Growing up in the Geftakys Assembly

How It Was Growing Up

Stories from second-generation Assembly adults:

Assembly kids had some good times together--outings, some of the outreaches, pranks and getting in trouble together. But most of you have written with anguish about the struggles, the limitations on your life, the crushing anxiety. There is fallout in adult life from this kind of childhood. See below for information that might be of help to you.

Elizabeth (Geftakys') 2014 memoir Girl at the End of the World. touches a little on some good times.

Scott McC. posted a poignant description on the Assembly bulletin board of what it was like to be an Assembly kid in Tuscola

Jason Farlow grew up in the Tuscola Assembly in the '70s and 80's. He tells the story of what it was like as a child, and how it has affected him as an adult. Jason describes how he developed a double life to deal with impossible Assembly standards.

An anonymous "Assembly kid" wrote a very angry essay in the form of a fictionalized dream. She says,  "Let me open it up and listen in and scoop out the dark."

Nate-Dogg had this to say on the Assemblyboard, "We were exhorted to literally repeat the Selfers Prayer every time we felt self getting on the throne, and this was at 12 years of age! I dont know if AKs have a full idea of how much this teaching has damaged and straightjacketed them-- I am only beginning to come to some understanding."

Anonymous from Tuscola recounts a childhood of incest in the Tuscola Assembly. It was known to the leadership but ineffectively dealt with.

Kevin W. says, "I was a boy without a man in the home and was an easy victim."

Mary W., at age 17, wrote a moving poem about her deliverance from the Assembly in Omaha.

Anonymous AK who grew up in a Midwest Assembly recounts how she began questioning and thinking critically about the Assembly when she was in high school.

My Rebellion

Paths, a poem by an anonymous 2nd gen adult about the difficulty of making decisions.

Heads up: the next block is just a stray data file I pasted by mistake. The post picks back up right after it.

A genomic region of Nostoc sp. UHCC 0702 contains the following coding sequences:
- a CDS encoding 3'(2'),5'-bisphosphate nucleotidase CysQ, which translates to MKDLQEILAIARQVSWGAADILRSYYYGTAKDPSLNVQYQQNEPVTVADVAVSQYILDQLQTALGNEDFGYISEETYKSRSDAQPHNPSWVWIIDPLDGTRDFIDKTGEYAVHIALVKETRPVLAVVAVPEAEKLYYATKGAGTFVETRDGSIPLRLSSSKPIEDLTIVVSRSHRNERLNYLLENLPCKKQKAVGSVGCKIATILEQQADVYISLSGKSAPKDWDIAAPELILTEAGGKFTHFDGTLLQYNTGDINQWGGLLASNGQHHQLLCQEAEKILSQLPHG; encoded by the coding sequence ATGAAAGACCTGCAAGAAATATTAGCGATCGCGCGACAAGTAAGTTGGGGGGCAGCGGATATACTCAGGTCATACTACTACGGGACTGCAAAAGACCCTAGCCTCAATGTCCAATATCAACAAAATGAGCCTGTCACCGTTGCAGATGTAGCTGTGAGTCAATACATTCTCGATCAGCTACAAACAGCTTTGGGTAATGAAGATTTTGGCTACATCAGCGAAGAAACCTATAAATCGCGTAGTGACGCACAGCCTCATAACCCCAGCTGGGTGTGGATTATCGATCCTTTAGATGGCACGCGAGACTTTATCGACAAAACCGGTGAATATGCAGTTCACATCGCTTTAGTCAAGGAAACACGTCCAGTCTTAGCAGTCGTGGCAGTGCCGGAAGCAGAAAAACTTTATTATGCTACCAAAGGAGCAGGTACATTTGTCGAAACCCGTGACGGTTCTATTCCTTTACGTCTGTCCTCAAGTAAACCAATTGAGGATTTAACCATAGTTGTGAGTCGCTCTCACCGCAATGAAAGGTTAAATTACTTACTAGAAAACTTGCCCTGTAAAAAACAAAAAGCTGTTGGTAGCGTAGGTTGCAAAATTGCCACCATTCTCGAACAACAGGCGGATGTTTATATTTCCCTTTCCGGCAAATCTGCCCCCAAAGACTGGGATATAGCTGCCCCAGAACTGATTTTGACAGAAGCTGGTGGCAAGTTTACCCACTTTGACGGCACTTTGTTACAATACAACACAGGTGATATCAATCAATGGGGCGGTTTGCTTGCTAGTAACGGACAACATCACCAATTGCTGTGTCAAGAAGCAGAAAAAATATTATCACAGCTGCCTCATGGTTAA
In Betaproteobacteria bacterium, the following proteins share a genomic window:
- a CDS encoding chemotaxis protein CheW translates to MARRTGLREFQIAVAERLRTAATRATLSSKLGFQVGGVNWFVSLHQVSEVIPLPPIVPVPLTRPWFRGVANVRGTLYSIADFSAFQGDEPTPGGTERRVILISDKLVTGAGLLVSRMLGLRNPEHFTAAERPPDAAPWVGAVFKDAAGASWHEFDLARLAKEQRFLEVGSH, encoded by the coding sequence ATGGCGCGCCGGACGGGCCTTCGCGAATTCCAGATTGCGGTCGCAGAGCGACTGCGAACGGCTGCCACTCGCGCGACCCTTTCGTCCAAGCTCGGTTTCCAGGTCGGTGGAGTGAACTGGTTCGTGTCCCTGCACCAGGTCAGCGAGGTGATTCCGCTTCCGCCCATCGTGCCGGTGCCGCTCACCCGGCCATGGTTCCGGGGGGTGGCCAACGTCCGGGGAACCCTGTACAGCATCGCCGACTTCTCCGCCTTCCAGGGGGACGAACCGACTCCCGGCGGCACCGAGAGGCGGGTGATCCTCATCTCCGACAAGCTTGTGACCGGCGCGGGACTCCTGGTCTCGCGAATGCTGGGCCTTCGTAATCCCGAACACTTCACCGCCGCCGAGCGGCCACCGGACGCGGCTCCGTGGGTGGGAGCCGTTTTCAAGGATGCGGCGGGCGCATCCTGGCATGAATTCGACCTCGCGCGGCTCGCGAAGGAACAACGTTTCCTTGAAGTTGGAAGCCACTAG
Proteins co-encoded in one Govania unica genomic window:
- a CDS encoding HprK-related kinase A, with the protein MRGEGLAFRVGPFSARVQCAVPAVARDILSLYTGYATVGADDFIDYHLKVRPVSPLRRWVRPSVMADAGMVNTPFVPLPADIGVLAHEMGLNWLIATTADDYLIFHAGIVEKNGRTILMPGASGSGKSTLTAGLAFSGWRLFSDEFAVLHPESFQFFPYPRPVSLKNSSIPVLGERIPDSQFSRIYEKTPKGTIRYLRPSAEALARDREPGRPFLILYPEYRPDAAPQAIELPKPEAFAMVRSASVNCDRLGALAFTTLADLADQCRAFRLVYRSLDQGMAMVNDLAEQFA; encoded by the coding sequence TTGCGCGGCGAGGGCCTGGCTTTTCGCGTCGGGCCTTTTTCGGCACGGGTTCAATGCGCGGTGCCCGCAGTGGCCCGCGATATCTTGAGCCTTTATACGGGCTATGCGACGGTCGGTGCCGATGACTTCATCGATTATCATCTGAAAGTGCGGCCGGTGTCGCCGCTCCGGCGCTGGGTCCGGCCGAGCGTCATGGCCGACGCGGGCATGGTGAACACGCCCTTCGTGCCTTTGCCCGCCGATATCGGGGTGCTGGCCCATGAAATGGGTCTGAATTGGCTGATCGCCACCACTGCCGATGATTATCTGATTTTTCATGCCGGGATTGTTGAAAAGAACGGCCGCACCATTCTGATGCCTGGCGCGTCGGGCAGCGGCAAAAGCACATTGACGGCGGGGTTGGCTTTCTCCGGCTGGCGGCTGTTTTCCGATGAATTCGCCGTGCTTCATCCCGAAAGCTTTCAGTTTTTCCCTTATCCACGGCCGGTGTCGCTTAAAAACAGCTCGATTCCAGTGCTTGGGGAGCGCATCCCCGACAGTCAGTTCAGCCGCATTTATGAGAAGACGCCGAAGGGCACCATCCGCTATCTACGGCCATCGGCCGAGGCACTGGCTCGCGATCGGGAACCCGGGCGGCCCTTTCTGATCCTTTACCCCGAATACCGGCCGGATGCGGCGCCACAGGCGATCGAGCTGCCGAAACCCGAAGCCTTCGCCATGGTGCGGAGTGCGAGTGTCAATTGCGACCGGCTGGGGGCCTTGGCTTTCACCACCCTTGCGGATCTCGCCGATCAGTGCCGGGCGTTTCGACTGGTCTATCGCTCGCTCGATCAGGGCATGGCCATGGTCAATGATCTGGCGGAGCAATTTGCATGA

Rachel (Geftakys) wrote a detailed account of her horrific escape.

Child Training Practices in the Assembly

Even before the official beginning of the Geftakys Assembly in 1971, when George was conducting Bible studies here and there, he wanted everyone present to be focused on what he had to say. He didn't want mothers off in another room putting children to sleep. He insisted they learn to sleep in the meetings. I had to teach my eighteen-month-old to sleep on the floor during George's Bible study. He was smart, and he was tired by evening, so with some spanking he eventually learned to sleep there.

By the time the Assembly began meeting for worship at Hillcrest Park in 1971, there were more babies and children, and it was a more difficult situation. We mom's began hanging out in the ladies room with our little ones. This was not acceptable to George--he wanted us all in the meeting, paying attention.

Betty began using James Dobson's book, Dare to Discipline, to teach us that children are rebellious. Toddlers, "Terrible Twos", have to learn proper limits to their self-will. But Betty distorted Dobson's teaching in several ways into something he never intended. She ignored the normal stages of child development and applied her teaching on obedience to three-month-old infants. In doing this she was teaching, not obedience of will, but conditioned response.

The second way she twisted Dobson was to equate childish disobedience with the sin of self-will, which was to be put to death. This aspect produced the ever-harsher trajectory of punitive child training in the Assembly.

With the introduction of Richard and Virginia Fugate's What the Bible Says about Child Training in the 1980's, the Ezzo's program "Growing Kids God's Way" in the 1980's, and the Pearl's Train up a Child in the 1990's, methods were implemented that amounted to child abuse.

In the Assembly, the basis for this approach was articulated by George and Betty in very spiritual-sounding terms, in